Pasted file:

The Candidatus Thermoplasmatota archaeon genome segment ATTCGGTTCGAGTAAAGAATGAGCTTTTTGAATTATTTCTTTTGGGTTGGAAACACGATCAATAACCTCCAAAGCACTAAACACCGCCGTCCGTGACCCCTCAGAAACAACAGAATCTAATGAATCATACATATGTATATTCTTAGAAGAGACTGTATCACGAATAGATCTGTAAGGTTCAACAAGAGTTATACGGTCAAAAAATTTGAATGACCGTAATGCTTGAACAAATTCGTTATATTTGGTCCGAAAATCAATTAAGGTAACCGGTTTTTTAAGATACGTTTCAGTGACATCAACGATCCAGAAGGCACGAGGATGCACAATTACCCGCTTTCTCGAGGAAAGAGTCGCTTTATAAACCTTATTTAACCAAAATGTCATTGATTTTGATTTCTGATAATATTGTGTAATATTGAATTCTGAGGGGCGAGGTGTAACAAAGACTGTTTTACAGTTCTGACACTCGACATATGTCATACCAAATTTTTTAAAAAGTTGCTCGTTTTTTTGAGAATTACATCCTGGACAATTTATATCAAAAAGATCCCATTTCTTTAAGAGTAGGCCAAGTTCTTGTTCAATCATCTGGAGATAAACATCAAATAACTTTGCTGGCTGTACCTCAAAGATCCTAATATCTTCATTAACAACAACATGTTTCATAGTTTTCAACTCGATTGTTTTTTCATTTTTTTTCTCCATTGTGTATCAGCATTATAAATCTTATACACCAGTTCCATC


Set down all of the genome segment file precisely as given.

The Candidatus Thermoplasmatota archaeon genome segment ATTCGGTTCGAGTAAAGAATGAGCTTTTTGAATTATTTCTTTTGGGTTGGAAACACGATCAATAACCTCCAAAGCACTAAACACCGCCGTCCGTGACCCCTCAGAAACAACAGAATCTAATGAATCATACATATGTATATTCTTAGAAGAGACTGTATCACGAATAGATCTGTAAGGTTCAACAAGAGTTATACGGTCAAAAAATTTGAATGACCGTAATGCTTGAACAAATTCGTTATATTTGGTCCGAAAATCAATTAAGGTAACCGGTTTTTTAAGATACGTTTCAGTGACATCAACGATCCAGAAGGCACGAGGATGCACAATTACCCGCTTTCTCGAGGAAAGAGTCGCTTTATAAACCTTATTTAACCAAAATGTCATTGATTTTGATTTCTGATAATATTGTGTAATATTGAATTCTGAGGGGCGAGGTGTAACAAAGACTGTTTTACAGTTCTGACACTCGACATATGTCATACCAAATTTTTTAAAAAGTTGCTCGTTTTTTTGAGAATTACATCCTGGACAATTTATATCAAAAAGATCCCATTTCTTTAAGAGTAGGCCAAGTTCTTGTTCAATCATCTGGAGATAAACATCAAATAACTTTGCTGGCTGTACCTCAAAGATCCTAATATCTTCATTAACAACAACATGTTTCATAGTTTTCAACTCGATTGTTTTTTCATTTTTTTTCTCCATTGTGTATCAGCATTATAAATCTTATACACCAGTTCCATC